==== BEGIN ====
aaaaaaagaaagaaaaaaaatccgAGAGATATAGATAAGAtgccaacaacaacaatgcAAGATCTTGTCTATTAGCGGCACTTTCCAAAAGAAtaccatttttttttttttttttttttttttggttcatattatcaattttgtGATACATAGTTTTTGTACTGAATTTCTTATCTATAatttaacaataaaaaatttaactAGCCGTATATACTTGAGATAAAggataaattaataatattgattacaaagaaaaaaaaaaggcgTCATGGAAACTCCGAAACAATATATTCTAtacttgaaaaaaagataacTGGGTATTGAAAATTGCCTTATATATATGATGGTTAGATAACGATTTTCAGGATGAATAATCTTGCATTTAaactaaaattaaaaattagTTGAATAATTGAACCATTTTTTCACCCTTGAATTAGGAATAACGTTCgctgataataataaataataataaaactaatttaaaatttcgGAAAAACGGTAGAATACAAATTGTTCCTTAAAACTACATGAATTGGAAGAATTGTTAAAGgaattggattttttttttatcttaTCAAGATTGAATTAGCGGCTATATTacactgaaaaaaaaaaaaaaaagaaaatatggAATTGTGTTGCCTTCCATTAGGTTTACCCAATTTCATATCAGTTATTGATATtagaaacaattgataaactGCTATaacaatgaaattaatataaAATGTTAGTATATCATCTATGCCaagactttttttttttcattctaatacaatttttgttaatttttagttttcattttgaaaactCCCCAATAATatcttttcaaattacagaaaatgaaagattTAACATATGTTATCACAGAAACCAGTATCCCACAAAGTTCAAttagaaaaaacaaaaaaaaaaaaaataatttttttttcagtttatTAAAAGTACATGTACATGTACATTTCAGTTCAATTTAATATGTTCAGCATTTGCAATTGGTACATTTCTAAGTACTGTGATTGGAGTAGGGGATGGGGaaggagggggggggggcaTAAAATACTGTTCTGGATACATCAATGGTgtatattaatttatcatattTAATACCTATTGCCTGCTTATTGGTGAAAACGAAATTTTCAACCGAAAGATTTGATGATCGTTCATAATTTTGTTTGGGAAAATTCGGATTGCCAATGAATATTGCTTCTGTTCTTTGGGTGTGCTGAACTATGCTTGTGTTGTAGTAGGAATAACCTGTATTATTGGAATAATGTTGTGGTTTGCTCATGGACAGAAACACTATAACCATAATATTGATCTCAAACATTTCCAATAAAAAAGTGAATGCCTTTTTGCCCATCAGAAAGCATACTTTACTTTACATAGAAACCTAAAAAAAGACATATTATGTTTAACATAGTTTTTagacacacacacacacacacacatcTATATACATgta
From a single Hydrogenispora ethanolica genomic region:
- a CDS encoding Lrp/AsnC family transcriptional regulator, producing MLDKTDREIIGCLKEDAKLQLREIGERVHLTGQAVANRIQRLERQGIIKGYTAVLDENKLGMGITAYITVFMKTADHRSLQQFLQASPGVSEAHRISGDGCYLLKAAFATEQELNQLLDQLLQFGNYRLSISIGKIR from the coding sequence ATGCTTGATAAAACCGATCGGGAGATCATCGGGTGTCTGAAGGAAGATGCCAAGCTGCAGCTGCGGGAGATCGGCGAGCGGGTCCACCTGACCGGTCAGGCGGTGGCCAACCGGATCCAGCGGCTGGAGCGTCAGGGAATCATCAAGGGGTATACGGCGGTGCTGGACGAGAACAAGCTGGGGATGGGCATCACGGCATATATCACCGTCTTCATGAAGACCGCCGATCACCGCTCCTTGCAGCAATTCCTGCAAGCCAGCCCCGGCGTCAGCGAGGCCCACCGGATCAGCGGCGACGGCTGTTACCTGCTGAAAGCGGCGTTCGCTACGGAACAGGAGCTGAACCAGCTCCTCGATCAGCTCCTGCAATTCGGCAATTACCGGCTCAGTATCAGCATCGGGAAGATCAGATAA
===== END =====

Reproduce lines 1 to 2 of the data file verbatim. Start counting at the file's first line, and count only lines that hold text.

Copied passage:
aaaaaaagaaagaaaaaaaatccgAGAGATATAGATAAGAtgccaacaacaacaatgcAAGATCTTGTCTATTAGCGGCACTTTCCAAAAGAAtaccatttttttttttttttttttttttttggttcatattatcaattttgtGATACATAGTTTTTGTACTGAATTTCTTATCTATAatttaacaataaaaaatttaactAGCCGTATATACTTGAGATAAAggataaattaataatattgattacaaagaaaaaaaaaaggcgTCATGGAAACTCCGAAACAATATATTCTAtacttgaaaaaaagataacTGGGTATTGAAAATTGCCTTATATATATGATGGTTAGATAACGATTTTCAGGATGAATAATCTTGCATTTAaactaaaattaaaaattagTTGAATAATTGAACCATTTTTTCACCCTTGAATTAGGAATAACGTTCgctgataataataaataataataaaactaatttaaaatttcgGAAAAACGGTAGAATACAAATTGTTCCTTAAAACTACATGAATTGGAAGAATTGTTAAAGgaattggattttttttttatcttaTCAAGATTGAATTAGCGGCTATATTacactgaaaaaaaaaaaaaaaagaaaatatggAATTGTGTTGCCTTCCATTAGGTTTACCCAATTTCATATCAGTTATTGATATtagaaacaattgataaactGCTATaacaatgaaattaatataaAATGTTAGTATATCATCTATGCCaagactttttttttttcattctaatacaatttttgttaatttttagttttcattttgaaaactCCCCAATAATatcttttcaaattacagaaaatgaaagattTAACATATGTTATCACAGAAACCAGTATCCCACAAAGTTCAAttagaaaaaacaaaaaaaaaaaaaataatttttttttcagtttatTAAAAGTACATGTACATGTACATTTCAGTTCAATTTAATATGTTCAGCATTTGCAATTGGTACATTTCTAAGTACTGTGATTGGAGTAGGGGATGGGGaaggagggggggggggcaTAAAATACTGTTCTGGATACATCAATGGTgtatattaatttatcatattTAATACCTATTGCCTGCTTATTGGTGAAAACGAAATTTTCAACCGAAAGATTTGATGATCGTTCATAATTTTGTTTGGGAAAATTCGGATTGCCAATGAATATTGCTTCTGTTCTTTGGGTGTGCTGAACTATGCTTGTGTTGTAGTAGGAATAACCTGTATTATTGGAATAATGTTGTGGTTTGCTCATGGACAGAAACACTATAACCATAATATTGATCTCAAACATTTCCAATAAAAAAGTGAATGCCTTTTTGCCCATCAGAAAGCATACTTTACTTTACATAGAAACCTAAAAAAAGACATATTATGTTTAACATAGTTTTTagacacacacacacacacacacatcTATATACATgta
From a single Hydrogenispora ethanolica genomic region: